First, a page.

The Constitution of Christian Europe: The Milan Edict 1700 years ago laid the foundations of modern civilization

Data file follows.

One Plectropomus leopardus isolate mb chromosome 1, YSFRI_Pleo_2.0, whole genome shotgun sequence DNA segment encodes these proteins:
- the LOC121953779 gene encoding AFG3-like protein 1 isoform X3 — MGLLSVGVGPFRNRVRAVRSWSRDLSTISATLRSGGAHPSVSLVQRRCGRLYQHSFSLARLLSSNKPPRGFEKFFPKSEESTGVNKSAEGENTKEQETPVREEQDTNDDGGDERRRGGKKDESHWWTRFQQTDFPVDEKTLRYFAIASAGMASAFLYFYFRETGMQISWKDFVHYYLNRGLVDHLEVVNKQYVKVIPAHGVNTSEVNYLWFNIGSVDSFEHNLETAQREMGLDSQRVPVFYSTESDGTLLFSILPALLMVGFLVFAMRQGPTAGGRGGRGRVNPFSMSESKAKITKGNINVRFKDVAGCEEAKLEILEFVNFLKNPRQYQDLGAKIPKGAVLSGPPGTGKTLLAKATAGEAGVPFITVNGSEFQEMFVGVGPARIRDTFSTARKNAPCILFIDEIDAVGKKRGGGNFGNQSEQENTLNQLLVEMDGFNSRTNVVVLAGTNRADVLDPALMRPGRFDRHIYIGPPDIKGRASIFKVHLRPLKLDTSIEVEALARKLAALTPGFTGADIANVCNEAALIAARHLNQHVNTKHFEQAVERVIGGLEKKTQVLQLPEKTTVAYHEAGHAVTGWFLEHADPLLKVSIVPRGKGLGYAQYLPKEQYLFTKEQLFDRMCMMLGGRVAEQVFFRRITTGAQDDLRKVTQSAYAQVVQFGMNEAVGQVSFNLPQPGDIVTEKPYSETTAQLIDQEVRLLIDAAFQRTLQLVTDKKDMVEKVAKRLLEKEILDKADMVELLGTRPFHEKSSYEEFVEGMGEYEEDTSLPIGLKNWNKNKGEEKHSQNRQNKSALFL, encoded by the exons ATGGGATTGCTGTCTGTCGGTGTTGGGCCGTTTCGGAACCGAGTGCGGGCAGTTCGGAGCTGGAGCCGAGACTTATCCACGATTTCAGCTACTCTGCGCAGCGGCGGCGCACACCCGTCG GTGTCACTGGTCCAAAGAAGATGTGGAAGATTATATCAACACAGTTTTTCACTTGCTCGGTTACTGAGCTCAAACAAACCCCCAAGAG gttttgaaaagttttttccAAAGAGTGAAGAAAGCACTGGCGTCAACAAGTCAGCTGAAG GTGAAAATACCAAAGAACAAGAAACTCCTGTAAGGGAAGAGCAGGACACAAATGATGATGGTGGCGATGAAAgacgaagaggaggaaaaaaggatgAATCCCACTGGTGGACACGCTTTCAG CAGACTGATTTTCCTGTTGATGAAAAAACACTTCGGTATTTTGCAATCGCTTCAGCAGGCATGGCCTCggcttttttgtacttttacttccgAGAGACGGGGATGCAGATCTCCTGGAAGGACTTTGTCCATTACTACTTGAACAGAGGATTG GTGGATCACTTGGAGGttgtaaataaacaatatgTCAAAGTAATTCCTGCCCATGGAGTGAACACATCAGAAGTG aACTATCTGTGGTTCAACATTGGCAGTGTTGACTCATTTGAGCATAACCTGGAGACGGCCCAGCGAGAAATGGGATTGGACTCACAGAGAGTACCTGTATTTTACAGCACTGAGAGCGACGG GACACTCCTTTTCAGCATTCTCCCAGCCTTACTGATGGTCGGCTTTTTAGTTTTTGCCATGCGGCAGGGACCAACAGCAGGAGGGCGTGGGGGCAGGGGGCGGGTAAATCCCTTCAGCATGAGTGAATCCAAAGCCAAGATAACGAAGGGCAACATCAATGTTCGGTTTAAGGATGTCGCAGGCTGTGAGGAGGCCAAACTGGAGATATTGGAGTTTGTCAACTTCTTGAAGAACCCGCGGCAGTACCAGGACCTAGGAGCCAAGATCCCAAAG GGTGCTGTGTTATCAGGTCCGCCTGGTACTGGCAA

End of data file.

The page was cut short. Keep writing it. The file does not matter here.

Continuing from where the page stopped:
This year, the Christian world celebrates the 1700th anniversary of the edict of Milan by Emperor Constantine the Great (272-337), proclaiming the freedom of the Christian faith and laying the foundations for a unified European civilization, united by a common religious world outlook. By its direct influence on the development of "European humanity," the edict of Milan can not be compared to any historical event, either before or after. In ancient Europe there was not a single world outlook, and therefore there could not be an event that marks the beginning of antiquity precisely as a world outlook. At the first glance, modernist Europe possessed a general secular world outlook, but it was, in one way or another, associated with the former Christian foundation and had no axial event, extending its generations for several centuries of new peace treaties and revolutions. In Christian Europe, such an event is exactly the Milan Edict of 313, whose name is forgotten the last of all the events associated with the Christianization of the Roman Empire.